EntreMed Inc., the Rockville biotechnology company that saw its stock soar in May on news of its promising cancer research, lost 47 percent of its value yesterday after Bristol-Myers Squibb Co. halted development of a critical drug.
Shares in EntreMed fell $11.625, to $12.875, in heavy trading. The drop followed an announcement after Tuesday's close that Bristol-Myers will relinquish responsibility for developing the drug, angiostatin, to EntreMed.
In May, Dr. Judah Folkman, a Harvard University scientist, said in a front-page article in the New York Times that he had combined angiostatin with another drug, endostatin, to eradicate tumors in laboratory mice.
That development attracted worldwide attention and sent EntreMed's stock soaring to as high as $85 a share.
But in a joint announcement, the two companies said EntreMed, which holds the license for both drugs, would assume responsibility for "preclinical and clinical work" on angiostatin.
Bristol-Myers, based in Princeton, N.J., will keep the option to reassume development and marketing rights if clinical trials are successful, the companies said.
"At this time, angiostatin protein in its present form does not meet our criteria for molecules that advance to clinical trials," said Robert A. Kramer, vice president of oncology drugs for Bristol-Myers. "We have chosen to direct our resources to other programs in our broad oncology pipeline."
Dr. John Holaday, the chairman and chief executive officer of EntreMed, said Bristol-Myers withdrew because it was simply unable to produce reliable batches of the drug. He said EntreMed has had more success producing angiostatin.
Holaday predicted EntreMed would reach its goal of making enough of the drug for clinical trials and would submit a new drug application to the Food and Drug Administration this year. "Do I think we'll make that clinical trial and application?" he said. "You bet."
But investors clearly had doubts. They started selling shares in Tuesday's after-market trading. Yesterday's volume was 3.3 million shares -- more than 10 times EntreMed's three-month daily average.
"Bristol-Myers is one of the leading oncology companies in the world -- it is not a vote of confidence in the potential for this product that they would decide to abandon development before it even got into humans," said Ira Loss, an analyst with HSBC Washington Analysis, who follows the FDA.
Eric Ende, an analyst at Lehman Brothers in New York, predicted that EntreMed would have difficulty scaling up production of endostatin and angiostatin at the same time. "It takes a lot of money to develop drugs," he said. "Maybe they can develop them, but Bristol-Myers is cutting off about $4 million a year. That makes it more difficult."
He said angiostatin had a 3 percent chance of being successful commercially -- down from his estimate before yesterday of 15 percent.
EntreMed, which employs about 50 people, had $38 million in cash in the third quarter. It must show it can produce the compound in large quantities before the National Cancer Institute will take over and run safety studies in patients.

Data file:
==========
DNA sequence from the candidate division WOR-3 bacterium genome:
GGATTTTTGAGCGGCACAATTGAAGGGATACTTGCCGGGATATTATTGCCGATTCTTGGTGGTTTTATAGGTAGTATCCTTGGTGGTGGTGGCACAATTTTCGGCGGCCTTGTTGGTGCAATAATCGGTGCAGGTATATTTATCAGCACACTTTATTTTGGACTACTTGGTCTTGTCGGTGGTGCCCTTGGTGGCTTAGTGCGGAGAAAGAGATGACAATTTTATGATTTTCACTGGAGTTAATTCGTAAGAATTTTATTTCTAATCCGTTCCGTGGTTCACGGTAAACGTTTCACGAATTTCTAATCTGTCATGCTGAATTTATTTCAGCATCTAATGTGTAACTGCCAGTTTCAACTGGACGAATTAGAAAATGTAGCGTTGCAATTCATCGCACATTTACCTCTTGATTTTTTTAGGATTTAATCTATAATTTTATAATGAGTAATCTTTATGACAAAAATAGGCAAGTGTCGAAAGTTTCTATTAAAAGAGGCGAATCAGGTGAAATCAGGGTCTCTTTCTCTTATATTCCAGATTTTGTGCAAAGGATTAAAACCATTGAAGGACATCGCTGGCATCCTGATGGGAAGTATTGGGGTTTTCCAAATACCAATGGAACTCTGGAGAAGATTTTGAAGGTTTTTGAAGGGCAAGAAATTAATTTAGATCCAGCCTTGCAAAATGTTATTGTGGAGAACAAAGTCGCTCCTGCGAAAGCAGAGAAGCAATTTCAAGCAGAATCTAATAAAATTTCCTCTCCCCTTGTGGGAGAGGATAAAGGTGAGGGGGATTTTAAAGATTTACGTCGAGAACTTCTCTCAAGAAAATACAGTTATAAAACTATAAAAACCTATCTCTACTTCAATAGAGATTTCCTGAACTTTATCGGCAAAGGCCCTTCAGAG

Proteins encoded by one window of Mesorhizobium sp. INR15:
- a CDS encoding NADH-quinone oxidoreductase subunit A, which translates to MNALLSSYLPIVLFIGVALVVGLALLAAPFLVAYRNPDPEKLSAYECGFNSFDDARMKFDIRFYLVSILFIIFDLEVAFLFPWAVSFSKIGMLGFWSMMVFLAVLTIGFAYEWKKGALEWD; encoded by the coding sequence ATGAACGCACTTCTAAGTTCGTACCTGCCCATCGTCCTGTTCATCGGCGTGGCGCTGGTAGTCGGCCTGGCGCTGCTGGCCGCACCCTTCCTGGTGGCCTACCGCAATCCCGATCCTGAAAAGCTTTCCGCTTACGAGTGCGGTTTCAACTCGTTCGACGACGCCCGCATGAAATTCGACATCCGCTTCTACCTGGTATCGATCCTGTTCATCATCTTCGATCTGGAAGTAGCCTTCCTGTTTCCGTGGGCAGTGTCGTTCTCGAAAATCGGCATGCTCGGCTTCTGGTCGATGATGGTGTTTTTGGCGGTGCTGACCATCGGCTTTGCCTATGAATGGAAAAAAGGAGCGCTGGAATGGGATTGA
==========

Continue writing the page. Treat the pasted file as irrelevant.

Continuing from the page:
But Holaday viewed the stock price decline as the kind of overreaction that the company has gotten since the New York Times article May 3. The next day, shares in the company rose as high as $85, finally closing at $51.8125, up $39.75, or nearly 330 percent. "Because of that microscope, people are going to overreact to every piece of news," he said.
Then, on Nov. 14, after a Wall Street Journal article focused on the difficulty other researchers were having in duplicating Folkman's work, shares in EntreMed plunged more than 23 percent, to $24.875.
Folkman did not return phone calls placed to Children's Hospital in Boston. In a statement, the hospital said "all protein bio-pharmaceuticals are high-risk undertakings that present companies with scale-up challenges."
The hospital also said Folkman "remains very optimistic about the effectiveness of both angiostatin and endostatin."
When the two drugs and a third inhibitor being tested are approved, the hospital said, "they can be tried in various combinations, similar to chemotherapy protocols, which often include a number of different medications."
Angiostatin and endostatin work by cutting off the blood supply to tumors. Given intravenously to mice, they have eradicated any type of cancer, with no apparent side effects. The drugs also appear to prevent the spread of tumors.
Holaday said EntreMed has had great success producting angiostatin -- and endostatin -- using yeast as a manufacturing agent. He said the method employed by Bristol-Myers, which relied on animal cells, was far less effective.
"They couldn't make reliably batch after batch," he said.
He said Bristol-Myers did not want to switch methods to use yeast because "they didn't feel comfortable retrofitting their system to do it in a different way.
"Big pharmaceutical companies do some things very well," he said. "But biotechnology companies are here for a reason."
Some analysts, while not totally optimistic, saw the stock drop as an overreaction. "Any time a major pharmaceutical company walks away from a biotech company, that's negative," said Kurt Funderburg, an analyst with Ferris Baker Watts in Baltimore. "But I think there's a little bit of an overreaction to what's going on."
Pub Date: 2/11/99